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Is San Francisco losing its openness?

Sam Altman has an interesting post up on his blog talking about what he feels is a changing cultural environment in San Francisco (which is where he is based). His argument is that heresies are good for innovation and for moving the world forward. We need people to question established norms. But for that to happen we need environments and cities that encourage it, or at the very least allow it.

Here’s an excerpt:

Restricting speech leads to restricting ideas and therefore restricted innovation—the most successful societies have generally been the most open ones.  Usually mainstream ideas are right and heterodox ideas are wrong, but the true and unpopular ideas are what drive the world forward.  Also, smart people tend to have an allergic reaction to the restriction of ideas, and I’m now seeing many of the smartest people I know move elsewhere.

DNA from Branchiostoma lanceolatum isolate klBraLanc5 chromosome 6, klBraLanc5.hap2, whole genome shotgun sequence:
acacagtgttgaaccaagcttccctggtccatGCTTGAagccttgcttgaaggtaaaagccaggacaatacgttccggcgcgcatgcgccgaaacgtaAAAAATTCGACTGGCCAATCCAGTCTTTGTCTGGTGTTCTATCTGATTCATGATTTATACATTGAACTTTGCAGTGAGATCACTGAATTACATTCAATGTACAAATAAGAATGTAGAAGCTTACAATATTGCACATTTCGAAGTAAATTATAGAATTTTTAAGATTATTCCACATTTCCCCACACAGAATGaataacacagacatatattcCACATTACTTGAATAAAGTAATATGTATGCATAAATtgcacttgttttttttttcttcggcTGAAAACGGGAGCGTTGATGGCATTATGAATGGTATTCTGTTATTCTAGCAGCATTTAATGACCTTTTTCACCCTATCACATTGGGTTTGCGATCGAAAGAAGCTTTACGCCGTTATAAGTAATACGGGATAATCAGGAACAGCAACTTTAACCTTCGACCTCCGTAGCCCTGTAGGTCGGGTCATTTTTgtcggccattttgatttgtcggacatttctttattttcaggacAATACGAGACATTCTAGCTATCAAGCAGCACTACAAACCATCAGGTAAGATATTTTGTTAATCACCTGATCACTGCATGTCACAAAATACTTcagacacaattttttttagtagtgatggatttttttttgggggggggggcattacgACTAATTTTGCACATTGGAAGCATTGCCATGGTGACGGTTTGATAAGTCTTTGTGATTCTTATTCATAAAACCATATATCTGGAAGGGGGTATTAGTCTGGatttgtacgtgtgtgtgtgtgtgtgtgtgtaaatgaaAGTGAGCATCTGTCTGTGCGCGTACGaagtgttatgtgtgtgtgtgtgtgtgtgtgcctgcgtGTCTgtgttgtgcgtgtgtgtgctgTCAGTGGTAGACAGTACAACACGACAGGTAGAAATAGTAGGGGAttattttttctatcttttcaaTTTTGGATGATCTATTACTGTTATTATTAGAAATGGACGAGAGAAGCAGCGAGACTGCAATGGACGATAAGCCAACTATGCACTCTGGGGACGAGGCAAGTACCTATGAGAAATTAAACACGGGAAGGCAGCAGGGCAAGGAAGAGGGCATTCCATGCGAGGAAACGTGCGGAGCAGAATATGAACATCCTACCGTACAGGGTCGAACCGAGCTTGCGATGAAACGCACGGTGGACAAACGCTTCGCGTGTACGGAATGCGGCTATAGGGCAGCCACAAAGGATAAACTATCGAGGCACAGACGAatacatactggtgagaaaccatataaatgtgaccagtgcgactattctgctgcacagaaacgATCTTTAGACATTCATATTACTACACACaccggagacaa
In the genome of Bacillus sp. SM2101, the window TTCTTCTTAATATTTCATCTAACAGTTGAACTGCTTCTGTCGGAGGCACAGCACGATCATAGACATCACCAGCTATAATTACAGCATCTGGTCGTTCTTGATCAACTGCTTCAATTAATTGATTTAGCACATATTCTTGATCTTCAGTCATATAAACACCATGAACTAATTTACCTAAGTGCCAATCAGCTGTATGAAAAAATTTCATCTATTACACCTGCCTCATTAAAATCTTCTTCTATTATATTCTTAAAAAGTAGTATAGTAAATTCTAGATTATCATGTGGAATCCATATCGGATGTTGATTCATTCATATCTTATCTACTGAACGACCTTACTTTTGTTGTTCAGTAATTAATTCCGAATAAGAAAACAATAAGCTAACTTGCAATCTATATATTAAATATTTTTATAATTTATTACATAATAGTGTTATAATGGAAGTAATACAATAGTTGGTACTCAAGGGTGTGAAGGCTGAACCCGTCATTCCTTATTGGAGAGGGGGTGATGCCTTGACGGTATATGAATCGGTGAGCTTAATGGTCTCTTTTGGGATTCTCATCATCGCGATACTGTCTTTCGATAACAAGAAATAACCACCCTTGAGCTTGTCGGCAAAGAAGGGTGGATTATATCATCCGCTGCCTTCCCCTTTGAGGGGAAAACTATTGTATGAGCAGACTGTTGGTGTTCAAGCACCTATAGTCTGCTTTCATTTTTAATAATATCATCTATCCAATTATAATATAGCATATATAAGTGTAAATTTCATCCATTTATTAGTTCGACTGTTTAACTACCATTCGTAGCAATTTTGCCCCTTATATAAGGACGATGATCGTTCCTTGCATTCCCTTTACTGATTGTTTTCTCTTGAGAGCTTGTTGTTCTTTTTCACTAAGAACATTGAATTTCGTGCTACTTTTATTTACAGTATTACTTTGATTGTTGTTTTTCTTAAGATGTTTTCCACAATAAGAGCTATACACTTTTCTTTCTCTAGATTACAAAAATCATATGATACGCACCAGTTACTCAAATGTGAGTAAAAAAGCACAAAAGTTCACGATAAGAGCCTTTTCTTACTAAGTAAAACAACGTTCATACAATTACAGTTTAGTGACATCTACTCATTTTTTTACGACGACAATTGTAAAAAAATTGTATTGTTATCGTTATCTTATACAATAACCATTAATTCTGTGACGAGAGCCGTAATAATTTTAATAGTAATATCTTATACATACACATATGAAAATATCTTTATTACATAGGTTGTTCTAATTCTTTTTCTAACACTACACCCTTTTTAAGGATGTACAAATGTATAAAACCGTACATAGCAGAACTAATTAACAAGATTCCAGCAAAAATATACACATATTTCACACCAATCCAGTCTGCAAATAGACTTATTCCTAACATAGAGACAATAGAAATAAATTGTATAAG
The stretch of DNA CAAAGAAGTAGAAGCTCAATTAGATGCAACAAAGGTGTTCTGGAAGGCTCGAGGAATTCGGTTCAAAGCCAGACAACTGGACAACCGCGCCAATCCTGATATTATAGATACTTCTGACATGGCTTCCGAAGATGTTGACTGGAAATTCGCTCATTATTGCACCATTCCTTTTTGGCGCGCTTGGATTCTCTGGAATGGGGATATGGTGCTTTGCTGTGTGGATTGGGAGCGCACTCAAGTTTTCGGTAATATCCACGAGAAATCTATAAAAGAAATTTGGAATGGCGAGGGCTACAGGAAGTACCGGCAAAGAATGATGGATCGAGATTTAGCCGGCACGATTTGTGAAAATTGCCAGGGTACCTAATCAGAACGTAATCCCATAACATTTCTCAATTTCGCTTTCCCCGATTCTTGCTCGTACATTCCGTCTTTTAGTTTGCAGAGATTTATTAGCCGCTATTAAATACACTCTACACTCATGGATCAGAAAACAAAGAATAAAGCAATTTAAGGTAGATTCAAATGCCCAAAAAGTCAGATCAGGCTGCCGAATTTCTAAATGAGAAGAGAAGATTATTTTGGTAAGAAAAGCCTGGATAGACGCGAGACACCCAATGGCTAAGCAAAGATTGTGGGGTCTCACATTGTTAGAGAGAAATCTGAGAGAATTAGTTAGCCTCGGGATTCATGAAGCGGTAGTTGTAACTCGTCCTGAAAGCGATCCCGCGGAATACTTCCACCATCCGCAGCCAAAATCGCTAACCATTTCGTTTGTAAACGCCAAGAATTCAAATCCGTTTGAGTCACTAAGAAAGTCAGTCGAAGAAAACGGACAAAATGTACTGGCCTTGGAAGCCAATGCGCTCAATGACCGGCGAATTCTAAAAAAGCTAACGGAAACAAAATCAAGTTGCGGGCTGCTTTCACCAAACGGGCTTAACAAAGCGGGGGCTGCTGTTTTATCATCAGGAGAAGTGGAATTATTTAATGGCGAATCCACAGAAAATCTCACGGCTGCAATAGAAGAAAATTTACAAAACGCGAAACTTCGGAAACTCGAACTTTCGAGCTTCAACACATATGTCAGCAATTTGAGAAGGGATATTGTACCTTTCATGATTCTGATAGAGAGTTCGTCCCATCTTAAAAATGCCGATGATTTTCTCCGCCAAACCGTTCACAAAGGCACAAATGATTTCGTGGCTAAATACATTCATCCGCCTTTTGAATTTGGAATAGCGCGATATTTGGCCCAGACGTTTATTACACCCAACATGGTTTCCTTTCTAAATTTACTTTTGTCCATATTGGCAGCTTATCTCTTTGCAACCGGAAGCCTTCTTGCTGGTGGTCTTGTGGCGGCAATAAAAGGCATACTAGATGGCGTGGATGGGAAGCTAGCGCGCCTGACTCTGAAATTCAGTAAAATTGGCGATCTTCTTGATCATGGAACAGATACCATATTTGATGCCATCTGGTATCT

In San Francisco he is starting to feel that it is becoming increasingly difficult to have wacky ideas and to work on wacky startups. And for this reason, people are starting to leave the city in search of more open cultures. Openness used to be a hallmark of San Francisco. It was once the epicenter of counterculture. Has that changed?

Here is a final excerpt:

I don’t know who Satoshi is, but I’m skeptical that he, she, or they would have been able to come up with the idea for bitcoin immersed in the current culture of San Francisco—it would have seemed too crazy and too dangerous, with too many ways to go wrong.  If SpaceX started in San Francisco in 2017, I assume they would have been attacked for focusing on problems of the 1%, or for doing something the government had already decided was too hard.  I can picture Galileo looking up at the sky and whispering “E pur si muove” here today.

Click here to read the full post.

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